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Policies & Procedures in Childcare

Updated February 21, 2019

Childcare regulations and procedures are developed to ensure that all children receive an opportunity to reach their full potential beginning in early childhood. Childcare standards require all childcare providers to adhere to their state's regulations in order to be licensed. The procedures and regulations are established by each individual state, rather than the federal government. Each state's regulations provide for quality day care for all enrolled infants and children, providing them with nurturing, positive, and loving care while away from home. Following these standard regulations demonstrates childcare providers' commitment to the physical safety and emotional well-being of the children in their care.

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Childcare regulations require every provider to be licensed by the state in which they live. Accompanying the license application are references, proof of CPR and First Aid certifications, a physician's form stating the applicant is in good health, a curriculum plan, a completion of orientation certificate, a CORI (Criminal Offender Record Information) background check, and the application fee. Before the childcare license is issued, the state's childcare office has the home or centre inspected for safety.


Only approved space can be used for childcare. The approved space is designated on the license application and is approved when the state's childcare office inspects the facility. The indoor childcare space must allow room for quiet play, active play, and group activities. A bathroom is required on the same floor as the childcare space and there must be two exits from the facility or home.

Outdoor space must be safe and free of hazards, including busy streets, broken glass, peeling paint, tools, standing water, wells, and rusty materials. Porches and decks that are more than three feet off the ground require protective barricades around them. Childcare regulations also require that swimming pools be inaccessible to children.


Childcare providers must be prepared for emergencies with a well stocked first aid kit and a written evacuation plan. Childcare procedures require that fire drills and evacuation drills be performed with the children on a monthly basis. A written log must be kept of the time, number of children, and meeting place of each drill.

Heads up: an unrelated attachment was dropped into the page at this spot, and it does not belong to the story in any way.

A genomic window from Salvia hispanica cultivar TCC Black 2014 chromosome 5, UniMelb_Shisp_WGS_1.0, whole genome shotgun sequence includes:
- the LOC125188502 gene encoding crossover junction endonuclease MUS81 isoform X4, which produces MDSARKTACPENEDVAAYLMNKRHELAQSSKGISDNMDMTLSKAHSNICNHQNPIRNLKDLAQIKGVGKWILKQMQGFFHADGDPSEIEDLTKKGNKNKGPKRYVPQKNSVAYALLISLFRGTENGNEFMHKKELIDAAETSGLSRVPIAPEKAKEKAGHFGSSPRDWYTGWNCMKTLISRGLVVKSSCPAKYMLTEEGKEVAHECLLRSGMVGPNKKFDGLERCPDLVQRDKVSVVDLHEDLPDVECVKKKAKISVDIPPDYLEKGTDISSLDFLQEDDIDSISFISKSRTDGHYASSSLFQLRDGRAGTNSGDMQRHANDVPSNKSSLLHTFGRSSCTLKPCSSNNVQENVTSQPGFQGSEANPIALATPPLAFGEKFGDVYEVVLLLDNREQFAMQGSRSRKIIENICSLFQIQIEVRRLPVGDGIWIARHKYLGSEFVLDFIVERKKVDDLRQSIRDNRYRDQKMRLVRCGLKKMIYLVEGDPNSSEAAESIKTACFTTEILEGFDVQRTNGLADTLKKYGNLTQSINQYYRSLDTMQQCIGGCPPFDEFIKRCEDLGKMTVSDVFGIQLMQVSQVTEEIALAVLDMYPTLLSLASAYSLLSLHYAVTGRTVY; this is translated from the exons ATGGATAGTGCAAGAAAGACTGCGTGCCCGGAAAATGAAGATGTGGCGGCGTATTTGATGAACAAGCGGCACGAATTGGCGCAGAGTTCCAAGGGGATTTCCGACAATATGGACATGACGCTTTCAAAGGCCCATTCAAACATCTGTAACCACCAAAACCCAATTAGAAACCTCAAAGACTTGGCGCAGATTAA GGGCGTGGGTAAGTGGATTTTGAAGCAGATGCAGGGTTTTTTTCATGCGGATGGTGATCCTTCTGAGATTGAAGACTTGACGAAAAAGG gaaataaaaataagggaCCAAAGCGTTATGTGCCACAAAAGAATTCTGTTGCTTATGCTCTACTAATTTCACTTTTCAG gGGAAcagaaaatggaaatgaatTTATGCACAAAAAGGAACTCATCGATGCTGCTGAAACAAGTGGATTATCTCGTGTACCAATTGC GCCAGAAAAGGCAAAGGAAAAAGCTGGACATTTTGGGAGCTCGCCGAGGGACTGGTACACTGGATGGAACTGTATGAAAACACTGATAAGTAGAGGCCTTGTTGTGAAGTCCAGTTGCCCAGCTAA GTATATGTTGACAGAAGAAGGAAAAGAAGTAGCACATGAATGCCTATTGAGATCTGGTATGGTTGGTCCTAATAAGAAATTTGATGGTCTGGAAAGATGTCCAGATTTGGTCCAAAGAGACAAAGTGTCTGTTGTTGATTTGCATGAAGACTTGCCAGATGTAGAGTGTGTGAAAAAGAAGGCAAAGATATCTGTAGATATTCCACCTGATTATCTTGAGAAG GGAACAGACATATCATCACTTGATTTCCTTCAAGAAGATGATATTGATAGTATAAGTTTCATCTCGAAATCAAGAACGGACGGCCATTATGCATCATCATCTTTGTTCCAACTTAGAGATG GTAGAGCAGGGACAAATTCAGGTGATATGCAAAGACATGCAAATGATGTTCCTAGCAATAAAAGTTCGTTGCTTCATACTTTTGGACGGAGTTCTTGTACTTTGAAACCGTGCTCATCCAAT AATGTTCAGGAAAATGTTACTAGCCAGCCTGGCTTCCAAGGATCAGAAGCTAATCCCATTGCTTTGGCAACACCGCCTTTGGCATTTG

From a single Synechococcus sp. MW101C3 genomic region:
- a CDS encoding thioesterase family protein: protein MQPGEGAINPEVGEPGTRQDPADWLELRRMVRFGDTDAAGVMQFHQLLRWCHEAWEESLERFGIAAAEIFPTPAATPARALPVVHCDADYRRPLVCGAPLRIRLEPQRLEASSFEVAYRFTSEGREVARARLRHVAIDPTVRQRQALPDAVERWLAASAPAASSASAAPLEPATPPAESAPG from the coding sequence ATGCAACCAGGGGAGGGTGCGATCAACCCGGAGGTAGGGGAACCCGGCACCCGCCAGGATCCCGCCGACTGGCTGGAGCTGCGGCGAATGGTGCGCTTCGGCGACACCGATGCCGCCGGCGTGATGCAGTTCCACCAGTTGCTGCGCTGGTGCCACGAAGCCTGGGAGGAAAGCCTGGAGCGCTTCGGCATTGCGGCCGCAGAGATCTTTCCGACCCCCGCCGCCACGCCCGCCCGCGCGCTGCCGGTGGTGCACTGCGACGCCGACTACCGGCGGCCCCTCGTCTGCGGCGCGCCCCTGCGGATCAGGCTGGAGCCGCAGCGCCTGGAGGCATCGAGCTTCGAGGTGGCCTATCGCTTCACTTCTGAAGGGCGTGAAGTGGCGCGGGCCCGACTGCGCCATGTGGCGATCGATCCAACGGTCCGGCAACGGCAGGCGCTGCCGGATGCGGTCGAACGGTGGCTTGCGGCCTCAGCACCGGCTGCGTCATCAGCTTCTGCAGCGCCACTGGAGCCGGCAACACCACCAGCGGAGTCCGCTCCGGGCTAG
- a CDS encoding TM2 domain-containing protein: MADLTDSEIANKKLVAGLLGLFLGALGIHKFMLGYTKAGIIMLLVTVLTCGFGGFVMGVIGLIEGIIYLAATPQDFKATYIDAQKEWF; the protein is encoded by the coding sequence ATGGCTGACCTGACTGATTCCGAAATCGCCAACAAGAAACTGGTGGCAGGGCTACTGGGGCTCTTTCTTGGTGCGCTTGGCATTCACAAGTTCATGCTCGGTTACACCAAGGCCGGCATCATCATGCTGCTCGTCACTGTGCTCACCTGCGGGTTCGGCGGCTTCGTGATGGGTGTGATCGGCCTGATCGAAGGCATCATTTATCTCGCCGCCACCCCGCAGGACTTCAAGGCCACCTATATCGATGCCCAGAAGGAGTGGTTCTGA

A medical emergency plan must be in place, naming a potential caregiver who can take over in case of an emergency. The emergency caregiver cannot be more than ten minutes from the childcare facility. The emergency procedure requires the caregiver to contact parents, the state's childcare office, and the police when an emergency occurs.


Supervision procedures for childcare require caregivers to directly supervise all the children in their care, being able to see and hear the children at all times when inside or outdoors. Childcare regulations state that infants must never be left unattended in an infant seat or crib for more than 15 minutes.

Napping children must be checked on every 15 minutes and the nap room door must remain opened. Childcare procedures require that the caregiver remain on the same floor level as the napping children.


Childcare procedures require the development and implementation of a written curriculum, schedule, and childcare routine that is followed each day. The curriculum must promote self-esteem, social interaction, school readiness skills, and developmentally appropriate activities for each child. All children should be given the opportunity to be creative, learn self-help skills, participate in physical exercise, and have quiet play.

Record Keeping

Childcare regulations require all caregivers to maintain children's records, including: personal information, medical records, and parents' permission forms.

Annual updates of the children's information are required with medical records that list all immunisation and lead test results for every child. Any prescription medication requires a signed note from the parent and must be kept in the child's records. Daily attendance sheets for the children in childcare are required. Written injury reports must also be kept in the children's file.

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About the Author

Karen Curley has more than 18 years experience in health and nutrition, specializing in healthy food choices for families. She received USDA certification in food components, nutrient sources, food groups and infant/child nutrition, and holds a B.A. in English from the University of Massachusetts. Curley is also an avid gardener, home renovator, Collie breeder, dog groomer and dog trainer.

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